This section is from the book "Research In Physiopathology As Basis Of Guided Chemotherapy With Special Application To Cancer", by Emanuel Revici. Also available from amazon: Research In Physiopathology
In studying the various otological problems, B. Welt and I noted that many patients with impaired hearing experienced variations in auditive acuity at different times of the day, or even in conjunction with food intake. This led us to investigate impaired hearing by the same method used for pain. (Fig. 27) We studied the influence of acidifying and alkalizing agents upon auditive acuity in cases of impaired hearing.
Complete audiograms were obtained, employing differences of only two decibels between measurements and using all of the accepted frequencies for air and bone conduction. Audiograms were obtained in subjects before and after administration of acidifying agents, such as ammonium chloride and ammonium monophosphate, and alkalizing agents such as sodium bicarbonate. In normal subjects, the audiograms showed little or no change. In subjects with impaired hearing, three types of responses were noted for any one agent. The audiogram was either not changed at all or an increase or decrease in acuity was seen. If a manifest increase in acuity was obtained with one group of agents, an opposite effect was obtained when an agent of the opposite group was administered.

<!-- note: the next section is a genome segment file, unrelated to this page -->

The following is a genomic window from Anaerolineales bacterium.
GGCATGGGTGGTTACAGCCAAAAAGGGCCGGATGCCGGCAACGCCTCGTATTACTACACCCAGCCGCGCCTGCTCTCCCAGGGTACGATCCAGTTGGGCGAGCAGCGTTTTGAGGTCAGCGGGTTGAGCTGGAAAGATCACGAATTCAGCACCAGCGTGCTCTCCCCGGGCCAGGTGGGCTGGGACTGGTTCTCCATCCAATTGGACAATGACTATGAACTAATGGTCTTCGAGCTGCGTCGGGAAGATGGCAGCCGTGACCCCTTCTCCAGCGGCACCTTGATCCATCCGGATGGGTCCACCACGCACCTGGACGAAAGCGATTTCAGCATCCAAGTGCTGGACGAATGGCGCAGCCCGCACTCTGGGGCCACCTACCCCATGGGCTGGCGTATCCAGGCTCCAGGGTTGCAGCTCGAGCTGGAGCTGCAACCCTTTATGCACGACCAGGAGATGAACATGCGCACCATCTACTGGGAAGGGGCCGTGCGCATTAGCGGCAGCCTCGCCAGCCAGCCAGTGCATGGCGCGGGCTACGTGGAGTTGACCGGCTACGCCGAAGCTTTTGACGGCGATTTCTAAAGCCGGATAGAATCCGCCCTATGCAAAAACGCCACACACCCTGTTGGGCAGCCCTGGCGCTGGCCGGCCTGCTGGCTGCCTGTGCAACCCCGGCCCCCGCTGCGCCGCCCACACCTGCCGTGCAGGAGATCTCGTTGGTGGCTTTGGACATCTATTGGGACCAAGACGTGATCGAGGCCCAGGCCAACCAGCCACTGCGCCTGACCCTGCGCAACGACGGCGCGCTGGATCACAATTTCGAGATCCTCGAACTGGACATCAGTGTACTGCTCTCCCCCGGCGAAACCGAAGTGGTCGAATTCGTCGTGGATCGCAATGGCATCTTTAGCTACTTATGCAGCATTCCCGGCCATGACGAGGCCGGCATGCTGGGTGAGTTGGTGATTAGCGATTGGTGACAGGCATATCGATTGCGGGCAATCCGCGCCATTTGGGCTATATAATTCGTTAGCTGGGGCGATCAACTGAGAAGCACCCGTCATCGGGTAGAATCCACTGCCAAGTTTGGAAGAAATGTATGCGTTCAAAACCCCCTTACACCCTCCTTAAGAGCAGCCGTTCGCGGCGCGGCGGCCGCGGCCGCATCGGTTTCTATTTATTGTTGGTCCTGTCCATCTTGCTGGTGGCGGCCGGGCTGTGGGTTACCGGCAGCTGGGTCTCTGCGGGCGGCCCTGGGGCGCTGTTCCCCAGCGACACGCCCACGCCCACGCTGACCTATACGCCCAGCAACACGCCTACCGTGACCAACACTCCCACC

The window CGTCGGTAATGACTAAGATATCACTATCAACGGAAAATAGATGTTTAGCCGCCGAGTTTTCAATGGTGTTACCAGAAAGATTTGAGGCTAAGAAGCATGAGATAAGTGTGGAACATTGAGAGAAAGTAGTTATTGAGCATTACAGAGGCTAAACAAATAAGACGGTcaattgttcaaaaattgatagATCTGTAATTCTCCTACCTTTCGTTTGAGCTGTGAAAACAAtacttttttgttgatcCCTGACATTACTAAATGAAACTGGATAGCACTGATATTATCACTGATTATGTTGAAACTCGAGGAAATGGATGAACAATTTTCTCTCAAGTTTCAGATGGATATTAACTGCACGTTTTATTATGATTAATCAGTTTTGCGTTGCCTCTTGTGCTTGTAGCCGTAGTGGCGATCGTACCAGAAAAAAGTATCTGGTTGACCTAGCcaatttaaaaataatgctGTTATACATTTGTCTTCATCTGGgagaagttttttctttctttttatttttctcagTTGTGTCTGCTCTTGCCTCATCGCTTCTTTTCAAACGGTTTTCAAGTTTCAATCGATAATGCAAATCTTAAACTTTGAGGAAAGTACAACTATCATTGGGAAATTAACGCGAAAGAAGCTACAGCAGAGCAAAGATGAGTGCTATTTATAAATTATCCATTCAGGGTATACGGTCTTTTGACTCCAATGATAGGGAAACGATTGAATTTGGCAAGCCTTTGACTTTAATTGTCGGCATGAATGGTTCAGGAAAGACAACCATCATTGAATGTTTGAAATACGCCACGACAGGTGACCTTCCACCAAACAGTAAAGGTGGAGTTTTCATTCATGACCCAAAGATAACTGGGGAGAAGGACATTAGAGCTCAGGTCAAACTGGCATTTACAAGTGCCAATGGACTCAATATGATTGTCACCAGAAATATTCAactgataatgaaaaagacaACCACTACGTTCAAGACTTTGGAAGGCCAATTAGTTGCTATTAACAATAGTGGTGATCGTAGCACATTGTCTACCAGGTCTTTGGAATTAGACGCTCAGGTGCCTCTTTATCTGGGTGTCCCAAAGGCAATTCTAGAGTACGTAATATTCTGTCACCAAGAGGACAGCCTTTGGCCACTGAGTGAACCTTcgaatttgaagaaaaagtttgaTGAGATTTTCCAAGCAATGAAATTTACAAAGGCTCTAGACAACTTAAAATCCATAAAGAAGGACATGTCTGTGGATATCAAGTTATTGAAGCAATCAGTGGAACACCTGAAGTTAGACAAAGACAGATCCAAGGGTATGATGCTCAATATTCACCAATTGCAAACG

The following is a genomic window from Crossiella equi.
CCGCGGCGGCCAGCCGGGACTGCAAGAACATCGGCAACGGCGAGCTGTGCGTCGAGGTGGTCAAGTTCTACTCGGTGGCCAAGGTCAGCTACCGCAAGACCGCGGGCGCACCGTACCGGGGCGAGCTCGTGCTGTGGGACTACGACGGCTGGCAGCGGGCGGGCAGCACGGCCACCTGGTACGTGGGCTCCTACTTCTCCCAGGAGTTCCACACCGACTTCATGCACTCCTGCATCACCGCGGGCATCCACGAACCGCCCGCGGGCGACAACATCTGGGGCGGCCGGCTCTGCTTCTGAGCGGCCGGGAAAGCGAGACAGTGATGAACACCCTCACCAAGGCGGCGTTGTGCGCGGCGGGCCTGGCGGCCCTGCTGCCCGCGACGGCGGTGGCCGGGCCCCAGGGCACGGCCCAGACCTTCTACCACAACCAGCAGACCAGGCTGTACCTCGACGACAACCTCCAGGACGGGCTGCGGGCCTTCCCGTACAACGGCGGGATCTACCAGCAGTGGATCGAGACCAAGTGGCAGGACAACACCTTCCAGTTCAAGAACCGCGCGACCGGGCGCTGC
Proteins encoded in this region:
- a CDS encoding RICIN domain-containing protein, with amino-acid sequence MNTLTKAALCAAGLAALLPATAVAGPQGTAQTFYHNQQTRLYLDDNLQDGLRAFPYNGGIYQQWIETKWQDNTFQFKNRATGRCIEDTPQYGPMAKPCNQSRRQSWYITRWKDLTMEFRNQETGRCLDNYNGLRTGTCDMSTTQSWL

Fig. 31. The administration of 2 grams of monoammonium phosphate induces a decrease in hearing acuity if the abnormal pattern is acid.
Fig. 32. Acid pattern of hearing impairment.
Changes of at least 6 decibels were required before they were considered to be induced by an agent. When changes of such intensity were obtained with an agent, it was invariably true that opposite changes would be obtained with an opposite agent. It was also true that the same responses could be obtained in the same patient in repeated tests. This appears to be highly significant, indicating that the response was, in fact, correlated with changes induced by the administered agent, changes similar to those seen in the case of acid base symptoms. It was thus possible to integrate hearing impairment in the group of acid base symptoms and to recognize two well defined types, one corresponding to an acid pattern, the other to an alkaline. Figures 28 through 32 illustrate several cases taken from Welt's observation. It must be noted that changes under the influence of the agents are seen at almost all frequencies in some cases but at only certain frequencies in others.
It must be noted also that not all cases of impaired hearing could be placed in one or the other category. While this could be done almost without exception for young subjects or for those with still evolving conditions, it could not be done for subjects with old, fully evoluted impairment. It appears that once the pathological processes have arrived at a terminal point—and an inactive sclerotic scar is present—a response to acidifying or alkalizing agents is no longer to be expected.